28

I have a disk with two partitions: sda1 and sda2. I would like change the number of sda1 to sda2 and sda2 to sda1.

It's possible but I don't remember the procedure. i.e. My first partition will be sda2 and the second sda1, so I need to specify a manual order, not an automatic ordering like in fdisk -> x -> f.

How can I change the order? Links to manuals or tutorials are also welcome.

Thanks.

The reason: I have an application that needs to read data from sda1 but the data is in sda2. Changing the partition table is the fastest fix for this issue. The system isn't critical but I don't want to keep the system halted for too much time.

Update: the fdisk version of OpenBSD includes this functionality.

3
  • 1
    As it is generally a bad idea to do what you ask for, please describe why you want that. – rozcietrzewiacz Aug 14 '11 at 23:38
  • I have backups, don't worry :) – Rufo El Magufo Aug 14 '11 at 23:49
  • Ok, you have been warned and want to play, so here goes... :) – rozcietrzewiacz Aug 14 '11 at 23:57
18

FYI, it is a bad idea and you can lose everything. If you still want to do it, here are the steps:

  1. Don't do it. If this doesn't help, then:
  2. Use the sfdisk tool: First, make a backup of the partition table using

    sfdisk -d /dev/sda > sda.out
    

    Then go for it:

    sfdisk /dev/sda -O sda-partition-sectors.save
    

    You will see something like this

    Checking that no-one is using this disk right now ...
    OK
    
    Disk /dev/sda: 1018 cylinders, 124 heads, 62 sectors/track
    Old situation:
    Units = cylinders of 3936256 bytes, blocks of 1024 bytes, counting from 0
    
       Device Boot Start     End   #cyls    #blocks   Id  System
    /dev/sda1          0+      5       6-     23063+  83  Linux
    /dev/sda2          6    1017    1012    3890128   83  Linux
    /dev/sda3          0       -       0          0    0  Empty
    /dev/sda4          0       -       0          0    0  Empty
    Input in the following format; absent fields get a default value.
    <start> <size> <type [E,S,L,X,hex]> <bootable [-,*]> <c,h,s> <c,h,s>
    Usually you only need to specify <start> and <size> (and perhaps <type>).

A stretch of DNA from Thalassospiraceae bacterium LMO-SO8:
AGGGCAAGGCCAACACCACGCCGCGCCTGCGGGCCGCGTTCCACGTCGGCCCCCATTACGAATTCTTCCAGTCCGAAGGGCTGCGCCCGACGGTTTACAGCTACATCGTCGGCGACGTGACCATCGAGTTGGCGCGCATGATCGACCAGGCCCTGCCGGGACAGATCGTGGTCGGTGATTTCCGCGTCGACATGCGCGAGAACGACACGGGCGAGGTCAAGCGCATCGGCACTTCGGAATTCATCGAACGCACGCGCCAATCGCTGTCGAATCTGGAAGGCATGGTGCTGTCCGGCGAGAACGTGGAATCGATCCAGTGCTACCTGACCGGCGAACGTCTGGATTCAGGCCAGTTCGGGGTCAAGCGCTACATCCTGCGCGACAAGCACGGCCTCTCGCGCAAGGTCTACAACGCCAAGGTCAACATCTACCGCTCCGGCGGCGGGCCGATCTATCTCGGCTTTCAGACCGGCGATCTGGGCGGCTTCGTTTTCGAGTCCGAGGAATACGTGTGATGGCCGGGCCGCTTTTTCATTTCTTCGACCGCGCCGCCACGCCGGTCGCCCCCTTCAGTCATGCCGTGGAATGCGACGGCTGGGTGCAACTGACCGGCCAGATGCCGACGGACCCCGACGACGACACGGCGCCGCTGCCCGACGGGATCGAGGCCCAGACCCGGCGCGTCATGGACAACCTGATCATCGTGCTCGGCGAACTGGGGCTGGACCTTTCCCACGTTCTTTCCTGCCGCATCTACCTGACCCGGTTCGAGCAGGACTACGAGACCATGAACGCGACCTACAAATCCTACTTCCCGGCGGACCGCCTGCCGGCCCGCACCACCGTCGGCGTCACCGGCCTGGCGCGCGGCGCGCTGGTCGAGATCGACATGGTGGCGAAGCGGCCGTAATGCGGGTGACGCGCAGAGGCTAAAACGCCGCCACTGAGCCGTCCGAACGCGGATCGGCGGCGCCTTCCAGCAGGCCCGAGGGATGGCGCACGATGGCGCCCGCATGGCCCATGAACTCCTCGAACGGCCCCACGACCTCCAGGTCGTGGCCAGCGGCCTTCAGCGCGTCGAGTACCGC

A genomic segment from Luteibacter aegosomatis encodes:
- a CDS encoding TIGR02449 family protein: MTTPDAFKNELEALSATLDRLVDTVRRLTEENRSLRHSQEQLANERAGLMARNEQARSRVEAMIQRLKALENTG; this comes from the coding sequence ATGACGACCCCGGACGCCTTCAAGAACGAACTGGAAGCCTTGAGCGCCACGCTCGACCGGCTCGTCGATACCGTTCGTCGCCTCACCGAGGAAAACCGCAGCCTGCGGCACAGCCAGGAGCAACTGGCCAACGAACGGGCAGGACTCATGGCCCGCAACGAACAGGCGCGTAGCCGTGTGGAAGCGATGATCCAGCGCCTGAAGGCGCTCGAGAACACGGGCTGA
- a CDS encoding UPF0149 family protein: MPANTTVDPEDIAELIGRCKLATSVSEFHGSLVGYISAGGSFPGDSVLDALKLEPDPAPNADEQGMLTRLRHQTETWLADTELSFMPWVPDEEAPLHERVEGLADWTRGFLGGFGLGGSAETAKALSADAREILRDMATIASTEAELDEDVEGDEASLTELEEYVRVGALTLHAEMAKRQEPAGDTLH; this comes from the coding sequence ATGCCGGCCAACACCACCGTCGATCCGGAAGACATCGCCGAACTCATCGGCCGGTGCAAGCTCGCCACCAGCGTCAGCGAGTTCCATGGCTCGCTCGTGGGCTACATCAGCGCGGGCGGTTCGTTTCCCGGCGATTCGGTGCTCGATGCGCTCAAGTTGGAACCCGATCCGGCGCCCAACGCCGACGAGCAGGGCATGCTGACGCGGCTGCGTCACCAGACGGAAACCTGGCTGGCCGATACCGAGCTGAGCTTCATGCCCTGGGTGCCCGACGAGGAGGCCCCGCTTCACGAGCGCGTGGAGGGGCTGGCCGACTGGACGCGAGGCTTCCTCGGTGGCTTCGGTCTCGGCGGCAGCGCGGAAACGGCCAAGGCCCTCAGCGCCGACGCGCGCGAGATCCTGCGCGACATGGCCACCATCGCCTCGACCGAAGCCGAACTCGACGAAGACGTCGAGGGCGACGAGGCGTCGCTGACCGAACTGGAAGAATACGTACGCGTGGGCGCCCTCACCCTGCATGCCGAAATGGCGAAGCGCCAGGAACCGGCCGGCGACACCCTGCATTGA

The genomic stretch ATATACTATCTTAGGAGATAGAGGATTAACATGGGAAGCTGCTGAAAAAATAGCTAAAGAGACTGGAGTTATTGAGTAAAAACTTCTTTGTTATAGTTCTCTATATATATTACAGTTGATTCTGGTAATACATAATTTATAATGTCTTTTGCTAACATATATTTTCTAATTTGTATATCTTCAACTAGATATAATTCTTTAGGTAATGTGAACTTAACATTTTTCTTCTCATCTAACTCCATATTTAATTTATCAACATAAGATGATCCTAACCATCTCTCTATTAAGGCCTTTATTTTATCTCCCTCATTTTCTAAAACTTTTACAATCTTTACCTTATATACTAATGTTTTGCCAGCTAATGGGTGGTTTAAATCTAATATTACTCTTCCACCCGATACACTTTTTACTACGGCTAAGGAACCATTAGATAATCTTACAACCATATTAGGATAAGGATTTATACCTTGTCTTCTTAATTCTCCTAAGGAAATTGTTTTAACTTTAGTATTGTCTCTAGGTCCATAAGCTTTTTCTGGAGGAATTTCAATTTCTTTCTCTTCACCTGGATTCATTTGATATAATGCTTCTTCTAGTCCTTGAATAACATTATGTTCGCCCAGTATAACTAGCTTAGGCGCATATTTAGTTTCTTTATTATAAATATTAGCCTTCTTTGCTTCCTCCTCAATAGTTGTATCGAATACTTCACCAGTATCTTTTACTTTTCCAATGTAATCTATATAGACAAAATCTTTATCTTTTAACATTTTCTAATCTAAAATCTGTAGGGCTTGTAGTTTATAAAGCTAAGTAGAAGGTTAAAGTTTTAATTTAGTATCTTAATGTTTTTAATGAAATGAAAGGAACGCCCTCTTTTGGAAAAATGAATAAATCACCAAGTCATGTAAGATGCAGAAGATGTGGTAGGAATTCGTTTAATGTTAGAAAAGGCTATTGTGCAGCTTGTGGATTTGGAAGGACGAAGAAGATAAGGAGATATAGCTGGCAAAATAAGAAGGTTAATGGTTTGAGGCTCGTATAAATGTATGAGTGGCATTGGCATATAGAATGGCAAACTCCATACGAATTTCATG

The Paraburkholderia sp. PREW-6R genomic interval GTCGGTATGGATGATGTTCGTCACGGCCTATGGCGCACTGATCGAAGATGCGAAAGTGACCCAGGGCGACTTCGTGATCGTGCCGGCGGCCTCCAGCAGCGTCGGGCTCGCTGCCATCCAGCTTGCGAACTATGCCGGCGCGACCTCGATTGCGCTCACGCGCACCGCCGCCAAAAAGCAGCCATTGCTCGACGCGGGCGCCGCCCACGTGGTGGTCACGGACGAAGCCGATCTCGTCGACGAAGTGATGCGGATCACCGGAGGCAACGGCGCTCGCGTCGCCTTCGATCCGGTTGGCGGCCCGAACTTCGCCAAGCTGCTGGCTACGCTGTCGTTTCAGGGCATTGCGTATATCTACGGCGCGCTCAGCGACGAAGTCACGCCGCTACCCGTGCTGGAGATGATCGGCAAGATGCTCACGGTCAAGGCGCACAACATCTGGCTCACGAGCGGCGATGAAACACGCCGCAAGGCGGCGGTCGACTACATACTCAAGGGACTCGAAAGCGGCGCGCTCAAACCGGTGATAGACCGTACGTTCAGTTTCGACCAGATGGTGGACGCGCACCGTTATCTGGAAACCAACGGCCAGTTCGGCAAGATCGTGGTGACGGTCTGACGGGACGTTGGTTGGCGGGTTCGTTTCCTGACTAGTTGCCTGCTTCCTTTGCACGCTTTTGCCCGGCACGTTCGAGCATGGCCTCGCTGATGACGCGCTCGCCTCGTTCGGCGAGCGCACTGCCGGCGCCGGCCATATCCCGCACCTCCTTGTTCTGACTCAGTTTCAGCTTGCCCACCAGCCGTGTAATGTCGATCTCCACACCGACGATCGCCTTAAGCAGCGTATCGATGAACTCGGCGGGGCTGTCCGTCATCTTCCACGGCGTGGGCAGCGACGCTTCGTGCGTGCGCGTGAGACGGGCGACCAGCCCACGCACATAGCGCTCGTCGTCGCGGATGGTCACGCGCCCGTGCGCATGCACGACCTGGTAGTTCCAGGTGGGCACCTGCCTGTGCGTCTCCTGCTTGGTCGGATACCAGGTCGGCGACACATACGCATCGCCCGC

/dev/sda1 :
    

Now it is asking you to give the new details for the 'sda1' partition. So you have to give the numbers of sda2 here. So, I put '6 1012' here and press Enter:

    /dev/sda1 :6 1012
    /dev/sda1          6    1017    1012    3890128   83  Linux
    /dev/sda2 :

Now check if the numbers printed after you pressed Enter are exactly the same as those printed earlier for sda2. If it is okay, continue with giving the new numbers for sda2:

    /dev/sda2 :0
    /dev/sda2          0+      5       6-     23063+  83  Linux
    /dev/sda3 :

This time it was enough to enter "0" in my case - but you have to make sure the numbers aren't messed up in yours.

Next, continue with the other partitions in the same manner. If you already reached the end of the disk, pressing Enter is enough. Finally, check again that all the numbers are okay and save the partition table (or not). If you messed something up, have a look at man sfdisk and the descriptions of '-d', '-O' and '-I' options.

Notice also, that once you've made the crazy changes, you might need to run 'sync' so that the partitions are re-read before you try to mount them.

4
  • Thanks for the answer. You are right, this is scary :) . – Rufo El Magufo Aug 15 '11 at 2:27
  • Wonderfully evil. What happens if the numbers aren't the same? Give up and repartition? (That's what I did) – supervacuo Aug 19 '12 at 5:44
  • 1
    @supervacuo Testisk might help you then. Search for testdisk package in your distro's software database. – rozcietrzewiacz Aug 20 '12 at 6:29